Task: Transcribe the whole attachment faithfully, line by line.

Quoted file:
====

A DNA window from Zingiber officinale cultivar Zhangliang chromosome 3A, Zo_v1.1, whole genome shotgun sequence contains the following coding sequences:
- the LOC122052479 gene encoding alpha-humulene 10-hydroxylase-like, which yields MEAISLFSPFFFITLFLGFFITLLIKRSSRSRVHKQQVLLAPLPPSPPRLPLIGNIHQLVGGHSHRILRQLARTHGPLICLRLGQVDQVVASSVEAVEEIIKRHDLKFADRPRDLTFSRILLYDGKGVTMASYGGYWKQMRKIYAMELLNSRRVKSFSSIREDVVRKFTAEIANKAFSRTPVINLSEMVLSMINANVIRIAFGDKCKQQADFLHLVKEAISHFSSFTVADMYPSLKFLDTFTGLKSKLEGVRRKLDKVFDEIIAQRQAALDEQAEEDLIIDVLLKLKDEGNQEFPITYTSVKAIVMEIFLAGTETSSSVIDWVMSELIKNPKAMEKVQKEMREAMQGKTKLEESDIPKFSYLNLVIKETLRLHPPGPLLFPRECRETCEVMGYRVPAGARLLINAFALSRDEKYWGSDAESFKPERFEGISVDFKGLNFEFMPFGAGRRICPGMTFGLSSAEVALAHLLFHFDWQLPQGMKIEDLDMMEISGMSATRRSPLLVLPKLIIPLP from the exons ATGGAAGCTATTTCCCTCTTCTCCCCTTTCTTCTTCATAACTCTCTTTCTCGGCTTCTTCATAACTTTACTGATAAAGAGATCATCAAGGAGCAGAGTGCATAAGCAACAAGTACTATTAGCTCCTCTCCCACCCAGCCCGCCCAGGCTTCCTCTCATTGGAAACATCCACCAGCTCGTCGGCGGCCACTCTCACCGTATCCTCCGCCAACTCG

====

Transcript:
A DNA window from Zingiber officinale cultivar Zhangliang chromosome 3A, Zo_v1.1, whole genome shotgun sequence contains the following coding sequences:
- the LOC122052479 gene encoding alpha-humulene 10-hydroxylase-like, which yields MEAISLFSPFFFITLFLGFFITLLIKRSSRSRVHKQQVLLAPLPPSPPRLPLIGNIHQLVGGHSHRILRQLARTHGPLICLRLGQVDQVVASSVEAVEEIIKRHDLKFADRPRDLTFSRILLYDGKGVTMASYGGYWKQMRKIYAMELLNSRRVKSFSSIREDVVRKFTAEIANKAFSRTPVINLSEMVLSMINANVIRIAFGDKCKQQADFLHLVKEAISHFSSFTVADMYPSLKFLDTFTGLKSKLEGVRRKLDKVFDEIIAQRQAALDEQAEEDLIIDVLLKLKDEGNQEFPITYTSVKAIVMEIFLAGTETSSSVIDWVMSELIKNPKAMEKVQKEMREAMQGKTKLEESDIPKFSYLNLVIKETLRLHPPGPLLFPRECRETCEVMGYRVPAGARLLINAFALSRDEKYWGSDAESFKPERFEGISVDFKGLNFEFMPFGAGRRICPGMTFGLSSAEVALAHLLFHFDWQLPQGMKIEDLDMMEISGMSATRRSPLLVLPKLIIPLP from the exons ATGGAAGCTATTTCCCTCTTCTCCCCTTTCTTCTTCATAACTCTCTTTCTCGGCTTCTTCATAACTTTACTGATAAAGAGATCATCAAGGAGCAGAGTGCATAAGCAACAAGTACTATTAGCTCCTCTCCCACCCAGCCCGCCCAGGCTTCCTCTCATTGGAAACATCCACCAGCTCGTCGGCGGCCACTCTCACCGTATCCTCCGCCAACTCG